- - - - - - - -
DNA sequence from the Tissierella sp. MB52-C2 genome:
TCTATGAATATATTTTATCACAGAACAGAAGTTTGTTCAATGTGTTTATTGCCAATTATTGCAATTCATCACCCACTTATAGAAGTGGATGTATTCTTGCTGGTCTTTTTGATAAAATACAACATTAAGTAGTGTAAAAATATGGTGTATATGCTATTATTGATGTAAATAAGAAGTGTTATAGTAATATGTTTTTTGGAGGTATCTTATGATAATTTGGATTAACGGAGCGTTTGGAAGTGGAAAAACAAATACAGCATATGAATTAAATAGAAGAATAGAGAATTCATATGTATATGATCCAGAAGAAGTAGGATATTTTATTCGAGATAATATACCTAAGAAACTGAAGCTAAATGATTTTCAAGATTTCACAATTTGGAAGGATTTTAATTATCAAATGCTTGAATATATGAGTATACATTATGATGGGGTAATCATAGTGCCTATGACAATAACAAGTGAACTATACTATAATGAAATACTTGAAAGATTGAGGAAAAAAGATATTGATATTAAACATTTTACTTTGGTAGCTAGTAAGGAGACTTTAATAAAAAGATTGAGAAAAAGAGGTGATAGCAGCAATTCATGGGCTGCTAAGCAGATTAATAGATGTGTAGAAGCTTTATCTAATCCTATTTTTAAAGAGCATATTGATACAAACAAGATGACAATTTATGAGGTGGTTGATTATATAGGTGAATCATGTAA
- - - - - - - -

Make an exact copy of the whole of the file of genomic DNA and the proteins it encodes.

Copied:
DNA sequence from the Tissierella sp. MB52-C2 genome:
TCTATGAATATATTTTATCACAGAACAGAAGTTTGTTCAATGTGTTTATTGCCAATTATTGCAATTCATCACCCACTTATAGAAGTGGATGTATTCTTGCTGGTCTTTTTGATAAAATACAACATTAAGTAGTGTAAAAATATGGTGTATATGCTATTATTGATGTAAATAAGAAGTGTTATAGTAATATGTTTTTTGGAGGTATCTTATGATAATTTGGATTAACGGAGCGTTTGGAAGTGGAAAAACAAATACAGCATATGAATTAAATAGAAGAATAGAGAATTCATATGTATATGATCCAGAAGAAGTAGGATATTTTATTCGAGATAATATACCTAAGAAACTGAAGCTAAATGATTTTCAAGATTTCACAATTTGGAAGGATTTTAATTATCAAATGCTTGAATATATGAGTATACATTATGATGGGGTAATCATAGTGCCTATGACAATAACAAGTGAACTATACTATAATGAAATACTTGAAAGATTGAGGAAAAAAGATATTGATATTAAACATTTTACTTTGGTAGCTAGTAAGGAGACTTTAATAAAAAGATTGAGAAAAAGAGGTGATAGCAGCAATTCATGGGCTGCTAAGCAGATTAATAGATGTGTAGAAGCTTTATCTAATCCTATTTTTAAAGAGCATATTGATACAAACAAGATGACAATTTATGAGGTGGTTGATTATATAGGTGAATCATGTAA